NWT John 12:27-28
    27 Now my soul is troubled, and what shall I say? Father, save me out of this hour. Nevertheless, this is why I have come to this hour. 28 Father, glorify your name." Therefore a voice came out of heaven: "I both glorified [it] and will glorify [it] again."

    Jehovah God reaches out to any person who sincerely wants to find Him, in order to please Him

    NWT Acts 17:24-27
    24 The God that made the world and all the things in it, being, as this One is, Lord of heaven and earth, does not dwell in handmade temples, 25 neither is he attended to by human hands as if he needed anything, because he himself gives to all [persons] life and breath and all things. 26 And he made out of one [man] every nation of men, to dwell upon the entire surface of the earth, and he decreed the appointed times and the set limits of the dwelling of [men], 27 for them to seek God, if they might grope for him and really find him, although, in fact, he is not far off from each one of us.


    Edited by - Sherwood on 11 February 2003 22:45:45

  • crownboy

    The best advice I've heard about prayer is something I recently heard at a Unitarian-Universalist meeting; namely that prayer can serve as a way for you to sort through issues in your own mind by focusing and meditating on it. Usually, if we are praying for guidance, we already know what we want to do in a given situation, and we are really just looking for a little secondary assurance, or a little more time to weigh the issue. (Of course, if you are praying for miraclous stuff to happen, you should have figured out that doesn't work since age 7 ).

    Though I don't personally have a need for prayer, it's still pretty good advice, IMO.

  • peacefulpete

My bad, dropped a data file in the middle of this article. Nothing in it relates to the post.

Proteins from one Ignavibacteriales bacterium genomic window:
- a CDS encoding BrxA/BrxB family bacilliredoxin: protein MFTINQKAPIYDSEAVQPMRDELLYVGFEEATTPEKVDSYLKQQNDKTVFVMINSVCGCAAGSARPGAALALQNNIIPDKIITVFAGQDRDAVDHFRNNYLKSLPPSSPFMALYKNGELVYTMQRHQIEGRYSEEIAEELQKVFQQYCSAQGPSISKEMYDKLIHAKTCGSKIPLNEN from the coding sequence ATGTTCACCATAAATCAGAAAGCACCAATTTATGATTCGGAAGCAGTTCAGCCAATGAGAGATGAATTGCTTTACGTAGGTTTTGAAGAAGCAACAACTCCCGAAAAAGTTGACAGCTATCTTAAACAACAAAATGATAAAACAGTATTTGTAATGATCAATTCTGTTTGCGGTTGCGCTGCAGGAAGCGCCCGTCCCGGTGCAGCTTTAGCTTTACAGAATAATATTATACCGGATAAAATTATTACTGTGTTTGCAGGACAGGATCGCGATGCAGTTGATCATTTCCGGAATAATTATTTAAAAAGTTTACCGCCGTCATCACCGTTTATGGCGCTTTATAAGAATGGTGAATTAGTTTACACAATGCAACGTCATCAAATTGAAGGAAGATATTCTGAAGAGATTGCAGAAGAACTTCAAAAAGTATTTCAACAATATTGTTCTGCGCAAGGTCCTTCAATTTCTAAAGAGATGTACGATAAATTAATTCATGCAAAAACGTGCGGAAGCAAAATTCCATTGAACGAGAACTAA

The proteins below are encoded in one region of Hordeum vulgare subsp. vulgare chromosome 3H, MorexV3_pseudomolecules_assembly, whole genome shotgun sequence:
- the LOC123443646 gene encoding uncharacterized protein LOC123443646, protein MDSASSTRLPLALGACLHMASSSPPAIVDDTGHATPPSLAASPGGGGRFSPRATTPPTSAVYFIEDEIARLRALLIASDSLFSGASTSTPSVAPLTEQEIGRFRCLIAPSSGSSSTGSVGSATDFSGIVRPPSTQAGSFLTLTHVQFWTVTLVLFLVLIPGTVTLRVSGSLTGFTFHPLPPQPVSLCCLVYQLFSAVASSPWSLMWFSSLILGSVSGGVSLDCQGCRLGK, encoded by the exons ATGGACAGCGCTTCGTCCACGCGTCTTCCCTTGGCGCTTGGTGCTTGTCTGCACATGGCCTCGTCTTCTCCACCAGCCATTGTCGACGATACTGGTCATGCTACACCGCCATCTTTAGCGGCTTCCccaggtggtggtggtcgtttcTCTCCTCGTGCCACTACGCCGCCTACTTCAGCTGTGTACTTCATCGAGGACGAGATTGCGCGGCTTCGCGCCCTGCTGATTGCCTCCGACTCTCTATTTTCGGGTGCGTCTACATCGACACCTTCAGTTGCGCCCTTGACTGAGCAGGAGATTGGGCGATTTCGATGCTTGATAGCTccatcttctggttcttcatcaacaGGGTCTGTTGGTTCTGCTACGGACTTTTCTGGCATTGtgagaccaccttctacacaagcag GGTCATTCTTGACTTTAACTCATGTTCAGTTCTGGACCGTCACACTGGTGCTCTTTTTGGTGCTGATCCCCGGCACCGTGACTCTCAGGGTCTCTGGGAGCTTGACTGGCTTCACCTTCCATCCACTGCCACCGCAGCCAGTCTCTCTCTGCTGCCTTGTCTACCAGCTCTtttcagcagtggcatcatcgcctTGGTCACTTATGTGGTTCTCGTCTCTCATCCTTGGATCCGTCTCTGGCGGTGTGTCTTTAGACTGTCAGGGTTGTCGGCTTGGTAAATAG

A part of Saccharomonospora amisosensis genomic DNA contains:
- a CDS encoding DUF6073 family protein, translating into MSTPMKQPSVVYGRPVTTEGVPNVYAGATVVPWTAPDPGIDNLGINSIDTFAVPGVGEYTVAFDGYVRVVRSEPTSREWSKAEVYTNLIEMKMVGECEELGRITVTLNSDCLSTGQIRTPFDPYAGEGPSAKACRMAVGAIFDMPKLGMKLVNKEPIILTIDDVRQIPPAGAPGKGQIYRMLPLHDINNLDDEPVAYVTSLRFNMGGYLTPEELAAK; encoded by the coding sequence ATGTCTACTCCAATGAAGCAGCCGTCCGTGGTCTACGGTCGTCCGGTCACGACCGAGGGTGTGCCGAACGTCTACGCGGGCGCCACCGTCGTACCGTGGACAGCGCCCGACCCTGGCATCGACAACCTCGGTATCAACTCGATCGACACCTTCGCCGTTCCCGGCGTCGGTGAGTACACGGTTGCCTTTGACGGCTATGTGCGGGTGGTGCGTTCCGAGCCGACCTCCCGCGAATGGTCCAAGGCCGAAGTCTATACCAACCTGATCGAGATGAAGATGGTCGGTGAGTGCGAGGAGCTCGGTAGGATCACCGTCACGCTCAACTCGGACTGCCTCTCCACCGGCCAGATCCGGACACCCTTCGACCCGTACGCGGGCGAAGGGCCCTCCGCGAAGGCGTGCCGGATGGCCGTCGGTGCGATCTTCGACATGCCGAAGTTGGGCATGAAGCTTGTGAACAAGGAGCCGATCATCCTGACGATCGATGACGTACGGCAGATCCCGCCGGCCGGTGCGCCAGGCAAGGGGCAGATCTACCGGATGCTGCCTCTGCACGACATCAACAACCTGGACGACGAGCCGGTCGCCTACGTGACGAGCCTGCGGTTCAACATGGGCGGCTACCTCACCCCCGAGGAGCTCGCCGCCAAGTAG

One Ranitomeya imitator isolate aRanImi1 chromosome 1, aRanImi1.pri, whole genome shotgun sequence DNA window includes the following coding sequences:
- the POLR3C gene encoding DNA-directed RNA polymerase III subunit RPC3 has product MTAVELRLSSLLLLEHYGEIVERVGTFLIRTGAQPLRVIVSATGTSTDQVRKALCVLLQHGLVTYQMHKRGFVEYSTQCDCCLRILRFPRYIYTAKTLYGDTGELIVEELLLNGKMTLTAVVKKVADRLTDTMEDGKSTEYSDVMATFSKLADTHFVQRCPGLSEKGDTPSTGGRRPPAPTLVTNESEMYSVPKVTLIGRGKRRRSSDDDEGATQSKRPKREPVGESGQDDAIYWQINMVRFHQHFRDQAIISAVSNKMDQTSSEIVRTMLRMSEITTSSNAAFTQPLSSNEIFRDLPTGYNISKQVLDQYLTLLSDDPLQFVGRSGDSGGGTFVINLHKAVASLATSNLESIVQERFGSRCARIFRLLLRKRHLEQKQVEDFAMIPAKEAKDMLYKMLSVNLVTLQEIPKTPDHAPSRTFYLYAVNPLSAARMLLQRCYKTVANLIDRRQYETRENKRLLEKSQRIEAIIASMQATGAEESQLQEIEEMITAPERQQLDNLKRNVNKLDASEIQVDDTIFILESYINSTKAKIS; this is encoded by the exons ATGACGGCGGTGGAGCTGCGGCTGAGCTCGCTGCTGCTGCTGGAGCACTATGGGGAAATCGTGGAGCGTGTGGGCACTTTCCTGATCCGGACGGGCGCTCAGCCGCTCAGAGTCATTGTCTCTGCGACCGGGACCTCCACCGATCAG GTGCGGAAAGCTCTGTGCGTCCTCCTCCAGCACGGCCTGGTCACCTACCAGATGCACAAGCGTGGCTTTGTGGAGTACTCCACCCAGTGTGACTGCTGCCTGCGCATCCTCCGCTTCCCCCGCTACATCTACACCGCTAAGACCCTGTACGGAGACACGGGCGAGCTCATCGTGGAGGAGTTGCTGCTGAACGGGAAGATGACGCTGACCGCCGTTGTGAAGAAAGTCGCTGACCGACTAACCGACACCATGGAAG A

There theraputic value of prayer lies in it's requiring the praying person to organize his thoughts nd put them into words. It is much the same as the avice to write down in a letter your feelings without ever meaning to send them. Or talking your problem out with a friend or health care professional. The "seeing" answers to prayers is a matter of selective perception. It has been studied and found that a devout persdon convinced of God's blessing will "reognise" God's hand in everyay matters that appear at the moment to be good. This, while ignoring the equal number of events or situations that affect them negatively On occassion when the negatives pile up it is not seen as proof of God's failing but as test of faith. Perhaps the person attributes the negative to the Devil. I was once camping with a Lutheran relative whose selective perception struck me even when I was yet practicing prayer. The camp grounds were full and we did not plan ahead and make a reservation. After 3 or 4 camprounds turned us away, we found a spot late into the night. My aunt declared that she was praying for a spot and God had answered her prayer! Well ok I thought, I know God did not answer her prayer because she was Lutheran and not a JW but why was her certainty that He had any different than my certainty God had answered my prayers in the past. When the people began having a drinking party and young ladies squatted and took a pee out in the open in the camp site next to ours as we were unpacking, I wondered did Auntie change her mind about the availablity of our site being the answer to her prayers? Nope. A couple of years later when the family remembered the trip she recalled how God had taken care of us when we needed a place to stop for the night. Selective perception: see and remember only that which affirms our conception of the world. Ignore or forget (filter out) that which threatens that conception. This normal tendency is illustrated when we loose at a game of card. Since a normal healthy person feels a measure of pride in their abilities, when we loose we quite naturally attribute that loss to poor cards. When we win it is attributed to our skill. When after playing a dozen hands of cards and loosing 6 we tend to when asked how we did remember loosing only 3-4. Some reading this may feel they do not do this. They do, uness aware of the tendency and consciously fight it.